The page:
Kristin Worth v. John Harrington: Supporting Minnesota’s Minimum Age
Case Information: Kristin Worth, et al. v. John Harrington, et al., No. 0:21-cv-01348-KMM-LIB (United States District Court for the District of Minnesota, filed August 4, 2022)
At Issue: This case involves a challenge to Minnesota’s law establishing a minimum age of 21 for handgun public carry licenses. The law’s challenger’s claim that this common sense restriction on young people carrying guns in public law violates their Second Amendment rights. The court is hearing the parties’ arguments on a motion for summary judgment, and ask the court to rule on the constitutionality of law.
Our Brief: In our first amicus brief since the Supreme Court’s Bruen decision, we argue that Minnesota’s law survives constitutional scrutiny, despite the shifts in law brought about by Bruen. We jointly filed this brief with Protect Minnesota, the only independent, state-based gun violence prevention nonprofit in Minnesota.
We argue that Minnesota’s minimum-age public carry restriction does not infringe upon the Second Amendment. Heller stated—and Bruen confirmed—that the Second Amendment is not limitless, and allows for a wide variety of firearms regulations. The country’s history and tradition of regulating firearms is robust; even as far back as the nation’s founding, we have understood the importance of restricting firearm access for certain groups of people.
Even under the new test imposed by the Supreme Court in Bruen, which requires an analogizing to history to assess the constitutionality of regulations implicating the “plain text” of the Second Amendment, Minnesota’s minimum age law survives. When considering a regulation that implicates the Second Amendment’s text, courts must look to “how” and “why” the regulation affects the right, and anologize the “how” and “why” of historical firearms regulations. Historical regulations restricting firearm access by high-risk groups share the same “how” and “why” as this measure. Looking at the way social science demonstrates the efficacy of restricting young people from publicly carrying firearms shows how this regulation is analogous to historical regulations that protected the public from individuals who pose a danger with firearms.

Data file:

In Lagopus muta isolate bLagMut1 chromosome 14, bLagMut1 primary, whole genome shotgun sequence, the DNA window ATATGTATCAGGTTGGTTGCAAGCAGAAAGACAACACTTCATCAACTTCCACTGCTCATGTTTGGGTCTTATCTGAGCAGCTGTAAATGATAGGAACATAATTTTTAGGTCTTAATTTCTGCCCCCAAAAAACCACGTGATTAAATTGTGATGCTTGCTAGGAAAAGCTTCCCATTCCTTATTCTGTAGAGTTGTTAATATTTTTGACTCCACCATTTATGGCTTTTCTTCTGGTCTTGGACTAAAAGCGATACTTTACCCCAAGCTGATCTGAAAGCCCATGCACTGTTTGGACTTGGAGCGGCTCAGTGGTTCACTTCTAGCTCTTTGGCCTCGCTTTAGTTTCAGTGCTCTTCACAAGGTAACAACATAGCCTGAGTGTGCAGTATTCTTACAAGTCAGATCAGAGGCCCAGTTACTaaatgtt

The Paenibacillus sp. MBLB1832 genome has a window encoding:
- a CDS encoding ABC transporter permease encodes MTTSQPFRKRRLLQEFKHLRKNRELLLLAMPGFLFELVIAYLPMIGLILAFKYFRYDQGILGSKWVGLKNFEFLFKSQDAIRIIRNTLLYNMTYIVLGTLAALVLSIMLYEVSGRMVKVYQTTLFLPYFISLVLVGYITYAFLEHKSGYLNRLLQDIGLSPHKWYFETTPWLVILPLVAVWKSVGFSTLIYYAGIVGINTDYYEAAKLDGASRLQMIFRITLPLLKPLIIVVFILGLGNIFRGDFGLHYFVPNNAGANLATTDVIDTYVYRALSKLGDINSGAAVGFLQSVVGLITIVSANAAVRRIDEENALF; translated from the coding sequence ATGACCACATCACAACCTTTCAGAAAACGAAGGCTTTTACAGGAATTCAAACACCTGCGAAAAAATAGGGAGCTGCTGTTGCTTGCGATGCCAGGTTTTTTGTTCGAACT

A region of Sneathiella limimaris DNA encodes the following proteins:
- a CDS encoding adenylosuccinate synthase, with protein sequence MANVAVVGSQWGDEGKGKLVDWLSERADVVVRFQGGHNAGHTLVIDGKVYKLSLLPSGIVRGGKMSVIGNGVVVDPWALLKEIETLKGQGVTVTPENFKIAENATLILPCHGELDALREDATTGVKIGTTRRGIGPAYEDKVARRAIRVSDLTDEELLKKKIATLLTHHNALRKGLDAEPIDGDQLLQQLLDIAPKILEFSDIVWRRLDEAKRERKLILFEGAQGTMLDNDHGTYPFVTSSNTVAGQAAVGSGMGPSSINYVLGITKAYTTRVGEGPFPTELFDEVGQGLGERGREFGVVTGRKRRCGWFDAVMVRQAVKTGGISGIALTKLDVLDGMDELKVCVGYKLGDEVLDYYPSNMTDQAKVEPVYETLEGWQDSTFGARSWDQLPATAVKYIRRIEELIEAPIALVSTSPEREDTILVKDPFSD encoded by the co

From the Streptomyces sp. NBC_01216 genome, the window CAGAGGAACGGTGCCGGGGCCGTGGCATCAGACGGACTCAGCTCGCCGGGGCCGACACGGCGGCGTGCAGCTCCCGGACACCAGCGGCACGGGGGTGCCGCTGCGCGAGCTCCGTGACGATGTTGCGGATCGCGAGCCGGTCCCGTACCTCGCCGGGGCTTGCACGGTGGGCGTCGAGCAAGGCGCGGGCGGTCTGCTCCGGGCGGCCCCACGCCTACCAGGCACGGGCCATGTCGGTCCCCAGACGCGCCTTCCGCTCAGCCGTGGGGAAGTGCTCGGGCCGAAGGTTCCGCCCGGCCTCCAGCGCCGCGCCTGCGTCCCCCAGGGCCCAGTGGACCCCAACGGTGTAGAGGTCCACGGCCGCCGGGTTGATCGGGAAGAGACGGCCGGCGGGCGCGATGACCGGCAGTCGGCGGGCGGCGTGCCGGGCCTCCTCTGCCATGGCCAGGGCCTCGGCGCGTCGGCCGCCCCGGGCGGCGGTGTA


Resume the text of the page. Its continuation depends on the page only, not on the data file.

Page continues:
Minnesota’s law is a reasonable response to a public safety concern. Neuroscience and social science demonstrate that young people have not fully developed their decision making processes and understanding of long term consequences. Our brief outlines several examples of mass shootings in which the shooter was under the age of 21; most of these shooters obtained their guns legally. This brief also shows that minimum age laws have proven to be effective solutions that address higher rates of gun homicides and suicides among our nation’s youth. For these reasons, we argue that the court should uphold Minnesota’s minimum age law.
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